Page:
I proffered up my cash, putting the stack of hundreds in his outreached hand and watched the forefinger with the characteristically long singular fingernail close quickly over the money. After he had collected all the passengers' money (25,000 rupiah), he contentedly, if not boastfully, took two smokes on the front deck before the boat completed the thirty minute final leg. I realized Marlboro Country included Komodo Island. Perhaps he should audition for a TV commercial: shot as he saddled the railing on the bow and puffed energetically. No American Marlboro Man could have done better at balancing with the rocking of the boat.
As I first learned in India and Nepal, the U.S. dollar was again king here. It could buy entire fruit salads for pennies and a night's stay for a couple of bucks. In this case the thirty minute ride cost a mere fifty cents. This tourist money seemed to mean a lot to the fisherman: more cigarettes or a new motor for the boat. In talking with a ranger in the seaside village of Sape the day before, I knew none of the money went to conservation of the island. I came across this practice in developing countries so often that I called it "nature profiteering." It usually ended in bankruptcy of both the resources and people for whom it provided nominal sustenance. Bukit Lawang on Sumatra Island was headed in this direction--fast. I remembered such developments in the Thar desert of India and along the mountain trails in Nepal. The local people could not see the long-term effects and impact, only the short-term profits collected from tourists eager to ogle nature or lead the way to Western "development."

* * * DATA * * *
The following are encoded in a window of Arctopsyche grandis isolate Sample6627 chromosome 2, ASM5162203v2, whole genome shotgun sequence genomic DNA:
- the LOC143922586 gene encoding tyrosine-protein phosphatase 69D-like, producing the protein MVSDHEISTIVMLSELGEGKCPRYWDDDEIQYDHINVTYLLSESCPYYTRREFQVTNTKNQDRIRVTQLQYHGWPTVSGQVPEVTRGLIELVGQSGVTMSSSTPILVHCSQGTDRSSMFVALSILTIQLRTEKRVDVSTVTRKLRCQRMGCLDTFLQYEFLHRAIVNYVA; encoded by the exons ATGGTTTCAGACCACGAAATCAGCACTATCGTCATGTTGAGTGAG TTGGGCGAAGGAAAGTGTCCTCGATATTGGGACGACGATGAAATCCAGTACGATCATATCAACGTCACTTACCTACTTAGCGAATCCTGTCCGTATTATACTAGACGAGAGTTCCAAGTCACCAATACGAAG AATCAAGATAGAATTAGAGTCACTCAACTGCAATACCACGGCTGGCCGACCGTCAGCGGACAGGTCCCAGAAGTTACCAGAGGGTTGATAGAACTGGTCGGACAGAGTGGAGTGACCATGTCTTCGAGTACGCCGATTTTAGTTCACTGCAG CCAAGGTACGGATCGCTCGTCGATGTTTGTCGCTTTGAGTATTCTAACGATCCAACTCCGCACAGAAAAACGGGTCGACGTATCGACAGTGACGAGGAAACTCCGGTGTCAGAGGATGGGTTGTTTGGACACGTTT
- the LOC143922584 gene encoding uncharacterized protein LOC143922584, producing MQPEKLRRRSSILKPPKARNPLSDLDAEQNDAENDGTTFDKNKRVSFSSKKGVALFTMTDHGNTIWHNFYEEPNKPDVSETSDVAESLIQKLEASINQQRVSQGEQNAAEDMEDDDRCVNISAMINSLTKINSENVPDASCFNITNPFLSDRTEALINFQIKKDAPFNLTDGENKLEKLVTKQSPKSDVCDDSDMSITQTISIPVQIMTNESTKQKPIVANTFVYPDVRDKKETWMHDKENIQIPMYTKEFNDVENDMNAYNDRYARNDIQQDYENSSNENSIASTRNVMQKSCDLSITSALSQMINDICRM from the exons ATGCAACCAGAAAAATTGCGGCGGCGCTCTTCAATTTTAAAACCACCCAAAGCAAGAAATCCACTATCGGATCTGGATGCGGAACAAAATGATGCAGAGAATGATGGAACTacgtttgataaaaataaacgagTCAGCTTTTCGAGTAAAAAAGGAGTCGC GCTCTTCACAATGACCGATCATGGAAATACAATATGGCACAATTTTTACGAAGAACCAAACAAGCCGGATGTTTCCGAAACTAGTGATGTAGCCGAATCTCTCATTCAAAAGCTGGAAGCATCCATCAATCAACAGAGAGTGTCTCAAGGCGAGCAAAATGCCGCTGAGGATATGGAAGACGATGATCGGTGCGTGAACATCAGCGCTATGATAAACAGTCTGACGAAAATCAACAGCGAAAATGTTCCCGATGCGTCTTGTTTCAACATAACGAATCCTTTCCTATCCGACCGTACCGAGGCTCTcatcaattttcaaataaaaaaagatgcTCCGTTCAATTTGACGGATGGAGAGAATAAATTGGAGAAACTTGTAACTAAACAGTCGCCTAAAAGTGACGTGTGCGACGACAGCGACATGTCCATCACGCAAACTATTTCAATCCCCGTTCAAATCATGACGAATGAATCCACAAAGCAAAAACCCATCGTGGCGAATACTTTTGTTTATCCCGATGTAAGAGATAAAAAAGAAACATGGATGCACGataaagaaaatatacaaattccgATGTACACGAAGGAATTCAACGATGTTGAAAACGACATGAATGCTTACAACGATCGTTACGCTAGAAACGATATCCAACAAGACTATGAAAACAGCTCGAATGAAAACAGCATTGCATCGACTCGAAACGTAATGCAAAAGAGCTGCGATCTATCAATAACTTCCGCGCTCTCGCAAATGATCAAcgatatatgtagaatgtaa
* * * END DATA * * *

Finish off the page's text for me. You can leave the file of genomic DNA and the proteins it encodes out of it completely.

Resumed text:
During our long ferry ride, I had passed the hours discussing our global adventures with David. He was a simple man--a carpenter by trade--but held a zeal for living, for meeting new people, for exploring far off lands. Our common passion for the wild--our love of nature--cemented our friendship. By being in this environment, we both felt more alive and better connected with ourselves and the world around us. Immersion in nature reminded us of our origins, our place on this planet.